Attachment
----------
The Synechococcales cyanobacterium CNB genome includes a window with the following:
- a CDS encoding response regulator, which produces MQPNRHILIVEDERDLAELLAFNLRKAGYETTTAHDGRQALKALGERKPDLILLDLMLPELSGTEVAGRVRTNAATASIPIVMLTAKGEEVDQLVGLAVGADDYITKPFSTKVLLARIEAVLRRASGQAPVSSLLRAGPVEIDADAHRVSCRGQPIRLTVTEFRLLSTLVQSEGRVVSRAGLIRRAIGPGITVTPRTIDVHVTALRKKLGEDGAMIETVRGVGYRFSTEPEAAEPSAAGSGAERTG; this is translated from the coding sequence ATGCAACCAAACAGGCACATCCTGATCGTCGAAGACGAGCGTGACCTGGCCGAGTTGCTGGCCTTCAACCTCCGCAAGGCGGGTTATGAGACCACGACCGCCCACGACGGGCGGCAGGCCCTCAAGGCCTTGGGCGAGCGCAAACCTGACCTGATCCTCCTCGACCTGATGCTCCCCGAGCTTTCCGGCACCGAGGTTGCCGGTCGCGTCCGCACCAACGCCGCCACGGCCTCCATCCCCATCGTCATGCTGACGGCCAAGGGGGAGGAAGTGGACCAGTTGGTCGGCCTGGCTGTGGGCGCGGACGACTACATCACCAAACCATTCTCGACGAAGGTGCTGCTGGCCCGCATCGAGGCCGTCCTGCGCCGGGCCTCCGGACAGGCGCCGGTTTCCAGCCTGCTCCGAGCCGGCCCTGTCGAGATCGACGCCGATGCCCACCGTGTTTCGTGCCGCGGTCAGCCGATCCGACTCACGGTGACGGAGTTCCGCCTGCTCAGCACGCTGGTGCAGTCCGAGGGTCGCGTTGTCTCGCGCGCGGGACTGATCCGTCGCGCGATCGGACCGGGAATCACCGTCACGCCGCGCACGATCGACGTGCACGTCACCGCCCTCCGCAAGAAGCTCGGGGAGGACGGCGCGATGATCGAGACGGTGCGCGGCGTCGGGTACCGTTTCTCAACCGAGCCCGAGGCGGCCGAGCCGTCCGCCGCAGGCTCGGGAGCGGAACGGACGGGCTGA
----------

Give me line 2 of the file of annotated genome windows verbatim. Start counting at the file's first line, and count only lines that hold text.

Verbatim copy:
- a CDS encoding response regulator, which produces MQPNRHILIVEDERDLAELLAFNLRKAGYETTTAHDGRQALKALGERKPDLILLDLMLPELSGTEVAGRVRTNAATASIPIVMLTAKGEEVDQLVGLAVGADDYITKPFSTKVLLARIEAVLRRASGQAPVSSLLRAGPVEIDADAHRVSCRGQPIRLTVTEFRLLSTLVQSEGRVVSRAGLIRRAIGPGITVTPRTIDVHVTALRKKLGEDGAMIETVRGVGYRFSTEPEAAEPSAAGSGAERTG; this is translated from the coding sequence ATGCAACCAAACAGGCACATCCTGATCGTCGAAGACGAGCGTGACCTGGCCGAGTTGCTGGCCTTCAACCTCCGCAAGGCGGGTTATGAGACCACGACCGCCCACGACGGGCGGCAGGCCCTCAAGGCCTTGGGCGAGCGCAAACCTGACCTGATCCTCCTCGACCTGATGCTCCCCGAGCTTTCCGGCACCGAGGTTGCCGGTCGCGTCCGCACCAACGCCGCCACGGCCTCCATCCCCATCGTCATGCTGACGGCCAAGGGGGAGGAAGTGGACCAGTTGGTCGGCCTGGCTGTGGGCGCGGACGACTACATCACCAAACCATTCTCGACGAAGGTGCTGCTGGCCCGCATCGAGGCCGTCCTGCGCCGGGCCTCCGGACAGGCGCCGGTTTCCAGCCTGCTCCGAGCCGGCCCTGTCGAGATCGACGCCGATGCCCACCGTGTTTCGTGCCGCGGTCAGCCGATCCGACTCACGGTGACGGAGTTCCGCCTGCTCAGCACGCTGGTGCAGTCCGAGGGTCGCGTTGTCTCGCGCGCGGGACTGATCCGTCGCGCGATCGGACCGGGAATCACCGTCACGCCGCGCACGATCGACGTGCACGTCACCGCCCTCCGCAAGAAGCTCGGGGAGGACGGCGCGATGATCGAGACGGTGCGCGGCGTCGGGTACCGTTTCTCAACCGAGCCCGAGGCGGCCGAGCCGTCCGCCGCAGGCTCGGGAGCGGAACGGACGGGCTGA